Survivors Lead the Way

Confronting the legacy of residential schools can be just as inspiring as it is sobering. Starting out on this path, I’m not sure I realized just how much of the national discussion of reconciliation has been driven by survivors themselves. It was, after all, a class-action lawsuit by thousands of survivors that forced Prime Minister Harper to apologize for schools in 2008.  And that led directly to the Truth and Reconciliation process, from 2008 to 2015. The 94 Calls to Action, the acknowledgment by Parliament that Canada had committed genocide, the new statutory holiday added to the calendars of Canadians, all of that occurred because former students of residential schools got the ball rolling in the first place. Continue reading

Celebrating continuity

As a proud Canadian, it has been painful to learn how leaders of my country made deliberate decisions to eliminate First Nations through policies of family separation. But as we begin to learn more about the story of Canada, it creates space to learn the story of other nations that have lived on this same land throughout. Take the history of the Haudenosaunee, the people the French referred to as Iroquois. They have had a remarkably durable form of government that has met consistently for somewhere between 600 and 900 years. Right here, on either side of Lake Ontario. The government is called the Haudenosaunee Confederacy, a coalition of six component nations. The name derives from the traditional homes the people of the Six Nations share, as you can see in the picture here with the purple and white Hiawatha belt that serves as a national flag. The Haudenosaunee Confederacy relocated to Southwest Ontario after the defeat of their British allies in the American war of independence.  That government has operated there ever since.  Continue reading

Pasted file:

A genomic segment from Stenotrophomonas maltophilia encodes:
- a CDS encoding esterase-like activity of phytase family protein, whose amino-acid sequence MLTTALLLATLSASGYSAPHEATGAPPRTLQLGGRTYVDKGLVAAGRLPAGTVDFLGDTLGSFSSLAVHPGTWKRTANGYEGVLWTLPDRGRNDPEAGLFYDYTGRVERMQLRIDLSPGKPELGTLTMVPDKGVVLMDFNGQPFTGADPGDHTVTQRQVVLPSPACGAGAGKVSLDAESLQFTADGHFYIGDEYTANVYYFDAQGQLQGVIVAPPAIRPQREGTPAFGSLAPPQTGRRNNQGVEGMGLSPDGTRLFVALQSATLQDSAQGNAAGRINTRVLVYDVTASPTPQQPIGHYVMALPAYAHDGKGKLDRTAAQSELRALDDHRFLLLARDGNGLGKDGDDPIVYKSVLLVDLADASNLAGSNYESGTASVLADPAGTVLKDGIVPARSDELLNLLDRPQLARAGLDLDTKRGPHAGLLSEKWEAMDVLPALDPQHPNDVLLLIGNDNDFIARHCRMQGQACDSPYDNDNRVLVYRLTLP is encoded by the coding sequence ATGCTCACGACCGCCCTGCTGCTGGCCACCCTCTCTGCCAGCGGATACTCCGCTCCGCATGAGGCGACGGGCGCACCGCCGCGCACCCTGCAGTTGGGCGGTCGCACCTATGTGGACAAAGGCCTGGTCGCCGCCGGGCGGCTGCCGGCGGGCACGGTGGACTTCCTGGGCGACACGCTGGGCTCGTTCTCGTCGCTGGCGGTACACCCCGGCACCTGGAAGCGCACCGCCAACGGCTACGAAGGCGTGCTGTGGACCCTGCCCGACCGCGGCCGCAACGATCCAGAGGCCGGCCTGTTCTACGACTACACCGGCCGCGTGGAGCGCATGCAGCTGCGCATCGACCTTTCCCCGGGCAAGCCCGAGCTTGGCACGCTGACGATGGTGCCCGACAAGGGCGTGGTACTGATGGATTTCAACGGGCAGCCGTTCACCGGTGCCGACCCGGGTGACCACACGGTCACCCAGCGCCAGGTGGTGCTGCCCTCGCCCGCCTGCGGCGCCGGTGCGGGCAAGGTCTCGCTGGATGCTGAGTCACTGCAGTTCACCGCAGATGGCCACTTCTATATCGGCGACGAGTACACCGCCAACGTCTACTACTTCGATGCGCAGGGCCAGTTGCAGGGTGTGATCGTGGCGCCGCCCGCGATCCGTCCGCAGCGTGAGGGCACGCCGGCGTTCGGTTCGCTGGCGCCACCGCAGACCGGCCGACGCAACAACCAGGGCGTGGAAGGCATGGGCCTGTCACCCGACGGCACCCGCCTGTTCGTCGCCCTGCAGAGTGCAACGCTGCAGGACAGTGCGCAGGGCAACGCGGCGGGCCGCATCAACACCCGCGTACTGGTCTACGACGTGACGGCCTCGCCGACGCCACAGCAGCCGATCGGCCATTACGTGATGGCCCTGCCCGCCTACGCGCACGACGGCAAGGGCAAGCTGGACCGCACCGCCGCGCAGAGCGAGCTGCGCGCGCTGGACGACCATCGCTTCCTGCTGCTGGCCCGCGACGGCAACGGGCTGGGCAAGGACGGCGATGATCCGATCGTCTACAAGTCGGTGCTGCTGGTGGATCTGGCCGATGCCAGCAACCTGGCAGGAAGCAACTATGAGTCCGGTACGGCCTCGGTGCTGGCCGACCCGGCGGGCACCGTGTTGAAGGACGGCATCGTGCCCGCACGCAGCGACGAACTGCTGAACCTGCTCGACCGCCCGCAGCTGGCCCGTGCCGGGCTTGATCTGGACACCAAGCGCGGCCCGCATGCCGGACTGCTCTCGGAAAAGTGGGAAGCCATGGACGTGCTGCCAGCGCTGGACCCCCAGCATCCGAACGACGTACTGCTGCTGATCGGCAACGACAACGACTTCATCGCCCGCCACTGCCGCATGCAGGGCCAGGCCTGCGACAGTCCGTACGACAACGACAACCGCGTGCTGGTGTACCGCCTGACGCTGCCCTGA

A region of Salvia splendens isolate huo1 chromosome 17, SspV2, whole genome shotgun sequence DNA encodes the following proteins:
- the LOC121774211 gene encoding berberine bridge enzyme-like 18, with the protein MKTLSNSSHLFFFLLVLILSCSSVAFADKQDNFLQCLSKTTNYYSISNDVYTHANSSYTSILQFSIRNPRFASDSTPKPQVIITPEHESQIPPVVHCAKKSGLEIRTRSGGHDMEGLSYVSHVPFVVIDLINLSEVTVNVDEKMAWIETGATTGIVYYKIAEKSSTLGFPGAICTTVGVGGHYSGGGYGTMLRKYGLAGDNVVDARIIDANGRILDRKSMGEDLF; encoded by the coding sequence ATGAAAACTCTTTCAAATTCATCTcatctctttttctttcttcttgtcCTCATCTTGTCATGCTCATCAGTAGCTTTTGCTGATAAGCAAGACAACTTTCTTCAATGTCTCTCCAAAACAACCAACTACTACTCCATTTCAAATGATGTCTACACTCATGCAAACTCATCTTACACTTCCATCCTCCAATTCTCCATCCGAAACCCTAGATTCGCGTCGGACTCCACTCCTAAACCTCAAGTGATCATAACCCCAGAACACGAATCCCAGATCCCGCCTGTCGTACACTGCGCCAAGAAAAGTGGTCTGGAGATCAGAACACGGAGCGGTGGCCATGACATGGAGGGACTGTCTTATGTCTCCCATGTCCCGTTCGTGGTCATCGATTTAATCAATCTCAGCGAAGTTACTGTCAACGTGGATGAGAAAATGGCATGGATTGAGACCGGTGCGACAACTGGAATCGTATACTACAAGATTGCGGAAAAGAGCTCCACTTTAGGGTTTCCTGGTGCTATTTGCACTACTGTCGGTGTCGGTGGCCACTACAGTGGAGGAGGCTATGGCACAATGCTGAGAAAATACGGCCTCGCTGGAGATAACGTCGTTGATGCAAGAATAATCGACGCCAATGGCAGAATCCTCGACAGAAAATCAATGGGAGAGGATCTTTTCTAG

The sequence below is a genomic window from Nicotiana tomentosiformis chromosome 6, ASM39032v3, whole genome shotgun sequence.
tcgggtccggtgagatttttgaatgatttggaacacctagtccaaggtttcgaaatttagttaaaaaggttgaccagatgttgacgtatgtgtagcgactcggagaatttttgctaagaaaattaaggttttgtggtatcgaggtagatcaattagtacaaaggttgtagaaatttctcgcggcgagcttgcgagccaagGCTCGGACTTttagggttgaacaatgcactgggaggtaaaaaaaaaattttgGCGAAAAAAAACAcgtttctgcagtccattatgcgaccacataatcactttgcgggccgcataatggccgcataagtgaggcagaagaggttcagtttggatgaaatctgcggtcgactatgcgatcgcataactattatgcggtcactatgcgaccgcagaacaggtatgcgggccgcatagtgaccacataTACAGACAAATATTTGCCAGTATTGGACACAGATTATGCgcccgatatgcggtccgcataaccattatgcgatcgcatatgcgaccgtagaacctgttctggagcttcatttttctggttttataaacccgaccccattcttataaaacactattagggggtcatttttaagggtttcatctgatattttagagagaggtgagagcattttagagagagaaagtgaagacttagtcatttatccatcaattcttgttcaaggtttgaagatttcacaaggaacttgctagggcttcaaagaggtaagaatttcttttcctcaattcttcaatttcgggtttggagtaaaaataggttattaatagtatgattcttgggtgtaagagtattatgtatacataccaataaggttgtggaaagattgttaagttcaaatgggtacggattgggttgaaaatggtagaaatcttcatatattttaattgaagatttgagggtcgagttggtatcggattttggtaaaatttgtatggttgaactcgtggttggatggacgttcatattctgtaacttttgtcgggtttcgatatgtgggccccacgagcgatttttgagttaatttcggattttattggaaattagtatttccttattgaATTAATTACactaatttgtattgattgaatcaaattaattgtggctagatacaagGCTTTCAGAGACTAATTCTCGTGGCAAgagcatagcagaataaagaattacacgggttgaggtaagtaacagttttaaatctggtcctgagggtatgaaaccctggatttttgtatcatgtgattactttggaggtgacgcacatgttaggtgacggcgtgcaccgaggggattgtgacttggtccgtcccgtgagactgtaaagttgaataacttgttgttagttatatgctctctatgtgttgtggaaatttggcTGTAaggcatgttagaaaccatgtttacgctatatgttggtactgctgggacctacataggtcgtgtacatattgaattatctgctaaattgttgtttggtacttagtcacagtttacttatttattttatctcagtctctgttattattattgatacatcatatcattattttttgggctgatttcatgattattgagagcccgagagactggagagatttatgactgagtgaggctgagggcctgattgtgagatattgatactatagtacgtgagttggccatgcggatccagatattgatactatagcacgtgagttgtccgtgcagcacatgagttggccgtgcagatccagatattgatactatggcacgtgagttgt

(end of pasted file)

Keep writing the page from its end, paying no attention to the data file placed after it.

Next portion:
The place where the fire beneath the melting pot was lit